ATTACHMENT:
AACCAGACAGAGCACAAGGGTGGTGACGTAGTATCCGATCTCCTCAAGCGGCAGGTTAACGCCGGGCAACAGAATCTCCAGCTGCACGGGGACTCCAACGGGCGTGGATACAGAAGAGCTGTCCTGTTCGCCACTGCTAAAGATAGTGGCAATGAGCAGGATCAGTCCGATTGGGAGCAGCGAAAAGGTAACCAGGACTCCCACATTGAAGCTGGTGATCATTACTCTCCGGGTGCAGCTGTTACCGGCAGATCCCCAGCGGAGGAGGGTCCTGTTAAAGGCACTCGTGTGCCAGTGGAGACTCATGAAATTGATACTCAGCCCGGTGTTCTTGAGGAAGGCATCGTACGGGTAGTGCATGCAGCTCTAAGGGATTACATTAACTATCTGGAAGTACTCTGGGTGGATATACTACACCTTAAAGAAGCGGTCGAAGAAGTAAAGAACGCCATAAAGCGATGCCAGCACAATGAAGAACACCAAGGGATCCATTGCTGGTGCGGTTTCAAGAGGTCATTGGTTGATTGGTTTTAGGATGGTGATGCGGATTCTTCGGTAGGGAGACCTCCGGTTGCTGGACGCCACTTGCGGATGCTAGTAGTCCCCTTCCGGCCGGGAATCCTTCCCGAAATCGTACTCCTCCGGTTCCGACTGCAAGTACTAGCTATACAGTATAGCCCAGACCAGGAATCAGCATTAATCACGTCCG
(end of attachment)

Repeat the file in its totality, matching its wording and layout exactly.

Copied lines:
AACCAGACAGAGCACAAGGGTGGTGACGTAGTATCCGATCTCCTCAAGCGGCAGGTTAACGCCGGGCAACAGAATCTCCAGCTGCACGGGGACTCCAACGGGCGTGGATACAGAAGAGCTGTCCTGTTCGCCACTGCTAAAGATAGTGGCAATGAGCAGGATCAGTCCGATTGGGAGCAGCGAAAAGGTAACCAGGACTCCCACATTGAAGCTGGTGATCATTACTCTCCGGGTGCAGCTGTTACCGGCAGATCCCCAGCGGAGGAGGGTCCTGTTAAAGGCACTCGTGTGCCAGTGGAGACTCATGAAATTGATACTCAGCCCGGTGTTCTTGAGGAAGGCATCGTACGGGTAGTGCATGCAGCTCTAAGGGATTACATTAACTATCTGGAAGTACTCTGGGTGGATATACTACACCTTAAAGAAGCGGTCGAAGAAGTAAAGAACGCCATAAAGCGATGCCAGCACAATGAAGAACACCAAGGGATCCATTGCTGGTGCGGTTTCAAGAGGTCATTGGTTGATTGGTTTTAGGATGGTGATGCGGATTCTTCGGTAGGGAGACCTCCGGTTGCTGGACGCCACTTGCGGATGCTAGTAGTCCCCTTCCGGCCGGGAATCCTTCCCGAAATCGTACTCCTCCGGTTCCGACTGCAAGTACTAGCTATACAGTATAGCCCAGACCAGGAATCAGCATTAATCACGTCCG